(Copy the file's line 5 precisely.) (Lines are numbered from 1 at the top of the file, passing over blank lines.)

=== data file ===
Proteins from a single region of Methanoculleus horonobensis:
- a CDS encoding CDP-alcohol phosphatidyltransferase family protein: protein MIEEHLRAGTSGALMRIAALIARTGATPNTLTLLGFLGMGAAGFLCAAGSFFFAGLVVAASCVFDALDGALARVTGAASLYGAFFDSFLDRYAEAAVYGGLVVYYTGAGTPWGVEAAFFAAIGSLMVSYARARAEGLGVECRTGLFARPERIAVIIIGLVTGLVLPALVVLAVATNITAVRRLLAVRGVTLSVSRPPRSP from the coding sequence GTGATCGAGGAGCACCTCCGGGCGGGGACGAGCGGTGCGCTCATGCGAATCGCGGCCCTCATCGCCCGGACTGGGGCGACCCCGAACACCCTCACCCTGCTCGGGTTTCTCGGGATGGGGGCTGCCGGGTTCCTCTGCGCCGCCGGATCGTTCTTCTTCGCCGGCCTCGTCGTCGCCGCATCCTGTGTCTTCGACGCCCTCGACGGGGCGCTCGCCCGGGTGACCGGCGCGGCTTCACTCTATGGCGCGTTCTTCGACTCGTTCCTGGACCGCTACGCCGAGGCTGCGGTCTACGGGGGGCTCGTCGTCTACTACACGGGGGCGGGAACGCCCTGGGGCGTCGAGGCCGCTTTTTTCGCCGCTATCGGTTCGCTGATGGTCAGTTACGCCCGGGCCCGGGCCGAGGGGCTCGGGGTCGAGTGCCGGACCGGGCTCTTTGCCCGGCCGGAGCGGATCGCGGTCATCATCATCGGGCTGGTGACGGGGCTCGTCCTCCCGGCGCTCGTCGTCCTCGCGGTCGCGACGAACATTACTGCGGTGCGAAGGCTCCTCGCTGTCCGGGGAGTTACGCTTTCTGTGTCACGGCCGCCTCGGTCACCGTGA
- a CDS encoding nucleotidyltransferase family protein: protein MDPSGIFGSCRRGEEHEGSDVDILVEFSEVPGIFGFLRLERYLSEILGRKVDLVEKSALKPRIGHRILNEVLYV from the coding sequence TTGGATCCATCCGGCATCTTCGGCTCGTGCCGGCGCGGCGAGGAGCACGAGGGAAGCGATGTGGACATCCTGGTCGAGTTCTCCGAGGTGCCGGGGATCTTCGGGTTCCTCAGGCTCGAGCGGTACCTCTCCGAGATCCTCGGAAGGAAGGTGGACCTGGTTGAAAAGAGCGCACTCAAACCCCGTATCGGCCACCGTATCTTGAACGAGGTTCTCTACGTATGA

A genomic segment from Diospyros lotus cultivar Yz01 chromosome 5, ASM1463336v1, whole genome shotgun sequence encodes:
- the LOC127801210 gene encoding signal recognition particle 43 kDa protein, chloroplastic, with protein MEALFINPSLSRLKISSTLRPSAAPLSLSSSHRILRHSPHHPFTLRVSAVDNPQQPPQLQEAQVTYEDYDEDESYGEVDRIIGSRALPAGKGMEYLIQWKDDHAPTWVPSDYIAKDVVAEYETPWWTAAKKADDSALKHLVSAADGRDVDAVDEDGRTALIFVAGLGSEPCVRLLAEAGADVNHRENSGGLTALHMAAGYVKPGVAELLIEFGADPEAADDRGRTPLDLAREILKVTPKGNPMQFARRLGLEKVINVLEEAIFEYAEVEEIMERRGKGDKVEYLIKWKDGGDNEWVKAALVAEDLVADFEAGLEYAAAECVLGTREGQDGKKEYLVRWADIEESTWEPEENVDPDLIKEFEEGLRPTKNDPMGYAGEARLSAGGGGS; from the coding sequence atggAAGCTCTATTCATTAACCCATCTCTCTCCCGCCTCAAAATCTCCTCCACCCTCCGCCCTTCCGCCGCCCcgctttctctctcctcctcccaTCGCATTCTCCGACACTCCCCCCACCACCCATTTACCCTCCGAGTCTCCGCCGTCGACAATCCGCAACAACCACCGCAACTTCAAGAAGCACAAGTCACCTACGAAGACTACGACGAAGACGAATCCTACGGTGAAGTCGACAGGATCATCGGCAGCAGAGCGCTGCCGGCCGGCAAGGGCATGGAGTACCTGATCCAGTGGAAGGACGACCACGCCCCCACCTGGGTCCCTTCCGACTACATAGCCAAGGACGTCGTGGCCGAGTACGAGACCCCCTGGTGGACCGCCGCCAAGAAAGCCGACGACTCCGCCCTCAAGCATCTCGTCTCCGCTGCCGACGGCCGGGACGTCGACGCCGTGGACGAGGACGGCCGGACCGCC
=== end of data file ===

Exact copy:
- the LOC127801210 gene encoding signal recognition particle 43 kDa protein, chloroplastic, with protein MEALFINPSLSRLKISSTLRPSAAPLSLSSSHRILRHSPHHPFTLRVSAVDNPQQPPQLQEAQVTYEDYDEDESYGEVDRIIGSRALPAGKGMEYLIQWKDDHAPTWVPSDYIAKDVVAEYETPWWTAAKKADDSALKHLVSAADGRDVDAVDEDGRTALIFVAGLGSEPCVRLLAEAGADVNHRENSGGLTALHMAAGYVKPGVAELLIEFGADPEAADDRGRTPLDLAREILKVTPKGNPMQFARRLGLEKVINVLEEAIFEYAEVEEIMERRGKGDKVEYLIKWKDGGDNEWVKAALVAEDLVADFEAGLEYAAAECVLGTREGQDGKKEYLVRWADIEESTWEPEENVDPDLIKEFEEGLRPTKNDPMGYAGEARLSAGGGGS; from the coding sequence atggAAGCTCTATTCATTAACCCATCTCTCTCCCGCCTCAAAATCTCCTCCACCCTCCGCCCTTCCGCCGCCCcgctttctctctcctcctcccaTCGCATTCTCCGACACTCCCCCCACCACCCATTTACCCTCCGAGTCTCCGCCGTCGACAATCCGCAACAACCACCGCAACTTCAAGAAGCACAAGTCACCTACGAAGACTACGACGAAGACGAATCCTACGGTGAAGTCGACAGGATCATCGGCAGCAGAGCGCTGCCGGCCGGCAAGGGCATGGAGTACCTGATCCAGTGGAAGGACGACCACGCCCCCACCTGGGTCCCTTCCGACTACATAGCCAAGGACGTCGTGGCCGAGTACGAGACCCCCTGGTGGACCGCCGCCAAGAAAGCCGACGACTCCGCCCTCAAGCATCTCGTCTCCGCTGCCGACGGCCGGGACGTCGACGCCGTGGACGAGGACGGCCGGACCGCC